|By mouth (hard capsules)|
|ATC code||J05AH02 (WHO)|
|Protein binding||42% (parent drug), 3% (active metabolite)|
|Metabolism||Hepatic, to oseltamivir carboxylate|
|Biological half-life||1-3 hours, 6-10 hours (active metabolite)|
|Excretion||Urine (>90% as oseltamivir carboxylate), faeces|
|Chemical and physical data|
|Molar mass||312.4 g/mol|
|3D model (Jmol)||Interactive image|
|(what is this?)|
Oseltamivir, sold under the brand name Tamiflu, is an antiviral medication used to treat and prevent influenza A and influenza B (flu). Many medical organizations recommend its use in people who have complications or are at high risk of complications within 48 hours of first symptoms of infection. They recommend its use to prevent infection in those at high-risk but not the general population. The CDC recommends that clinicians use their discretion to treat those at lower risk who present within 48 hours of first symptoms of infection. It is taken by mouth, either as a pill or liquid.
Recommendations regarding oseltamivir are controversial as are criticisms of the recommendations. A Cochrane review concluded that oseltamivir does not reduce hospitalizations, and that there is no evidence of reduction in complications of influenza. Two meta-analyses have concluded that benefits in those who are otherwise healthy do not outweigh its risks. They also found little evidence regarding whether treatment changes the risk of hospitalization or death in high risk populations. However, another meta-analysis found that oseltamivir was effective for prevention of influenza at the individual and household levels.
Common side effects include vomiting, diarrhea, headache, and trouble sleeping. Other side effects may include psychiatric symptoms and seizures. Oseltamivir has been taken by a small number of pregnant women without signs of problems. In the United States use is recommended if influenza occurs during pregnancy. Dose adjustment may be needed in those with kidney problems.
Oseltamivir was approved for medical use in the United States in 1999. It was the first neuraminidase inhibitor avaliable by mouth. It is on the World Health Organization's List of Essential Medicines, the most effective and safe medicines needed in a health system. A generic version was approved in the United States in 2016. The wholesale cost in the developing world in 2014 was about US$4.27 per day. In the United States a course of treatment cost US$138.70 as of Decemeber 2016.
- 1 Medical use
- 2 Side effects
- 3 Resistance
- 4 Mechanism of action
- 5 Pharmacokinetics
- 6 History
- 7 Veterinary use
- 8 See also
- 9 References
- 10 Further reading
- 11 External links
Oseltamivir is used for the prevention and treatment of influenza caused by influenza A and B viruses. It is on the World Health Organization's List of Essential Medicines, a list of the most important medications needed in a basic health system. Oseltamivir's risk-benefit ratio is controversial.
The United States' Centers for Disease Control and Prevention (CDC), European Centre for Disease Prevention and Control (ECDC), Public Health England and the American Academy of Pediatrics (AAP) recommend the use of oseltamivir for people who have complications or are at high risk for complications. This includes those who are hospitalized, young children, those over the age of 65, people with other significant health problems, those who are pregnant, and Indigenous peoples of the Americas among others. The Infectious Disease Society of America takes the same position as the CDC.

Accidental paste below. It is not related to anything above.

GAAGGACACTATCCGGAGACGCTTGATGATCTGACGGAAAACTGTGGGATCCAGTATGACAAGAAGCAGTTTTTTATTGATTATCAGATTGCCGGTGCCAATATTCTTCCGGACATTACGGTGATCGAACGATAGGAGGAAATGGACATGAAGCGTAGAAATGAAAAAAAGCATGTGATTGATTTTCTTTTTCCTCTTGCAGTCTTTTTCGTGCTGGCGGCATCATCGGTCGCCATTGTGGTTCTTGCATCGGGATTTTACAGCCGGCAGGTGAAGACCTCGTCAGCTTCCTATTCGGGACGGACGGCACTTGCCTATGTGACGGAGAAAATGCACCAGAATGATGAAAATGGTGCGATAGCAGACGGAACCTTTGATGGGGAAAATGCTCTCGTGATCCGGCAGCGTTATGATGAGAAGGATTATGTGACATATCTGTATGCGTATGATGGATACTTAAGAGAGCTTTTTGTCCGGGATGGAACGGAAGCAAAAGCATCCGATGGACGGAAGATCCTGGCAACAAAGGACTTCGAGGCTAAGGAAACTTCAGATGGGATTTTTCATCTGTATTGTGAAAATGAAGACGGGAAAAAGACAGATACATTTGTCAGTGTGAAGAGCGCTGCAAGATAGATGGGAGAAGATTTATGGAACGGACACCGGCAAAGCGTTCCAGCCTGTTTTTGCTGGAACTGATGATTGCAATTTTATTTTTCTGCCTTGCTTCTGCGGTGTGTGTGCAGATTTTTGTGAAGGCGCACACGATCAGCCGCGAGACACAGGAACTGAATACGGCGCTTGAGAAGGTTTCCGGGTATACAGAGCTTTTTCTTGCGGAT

A systematic review of systematic reviews in PLoS One did not find evidence for benefits in people who are at risk, noting that "the trials were not designed or powered to give results regarding serious complications, hospitalization and mortality", as did a 2014 Cochrane review. The Cochrane review nonetheless recommended: "On the basis of the findings of this review, clinicians and healthcare policy-makers should urgently revise current recommendations for use of the neuraminidase inhibitors (NIs) for individuals with influenza."
The CDC, ECDC, Public Health England, Infectious Disease Society of America, the AAP, and Roche (the originator) reject the conclusions of the Cochrane review, arguing in part that the analysis inappropriately forms conclusions about outcomes in people who are seriously ill based on results obtained primarily in healthy populations, and that the analysis inappropriately included results from people not infected with influenza. The EMA did not change its labelling of the drug in response to the Cochrane study.
A review in the New England Journal of Medicine recommended that all people admitted to intensive care units during influenza outbreaks with a diagnosis of community-acquired pneumonia receive oseltamivir until the absence of influenza infection is established by PCR testing.
A 2015 systematic review and meta-analysis found that oseltamivir was effective at treating the symptoms of influenza, reducing the length of hospitalization, and reducing the risk of otitis media. The same review found that oseltamivir did not significantly increase the risk of adverse events. A 2016 systematic review found that oseltamivir slightly reduced the time it takes for the symptoms of influenza to be alleviated, and that it also increased the risk of "nausea, vomiting, [and] psychiatric events in adults and vomiting in children."
Two 2013 meta-analyses have concluded that benefits in those who are otherwise healthy do not outweigh its risks. When the analysis was restricted to people with confirmed infection, a Cochrane review found unclear evidence of change in the risk of complications such as pneumonia, while three other reviews found a decreased risk. Together, published studies suggest that oseltamivir reduces the duration of symptoms by 0.5–1 day. Any benefit of treatment must be balanced against side effects, which include psychiatric symptoms and increased rates of vomiting.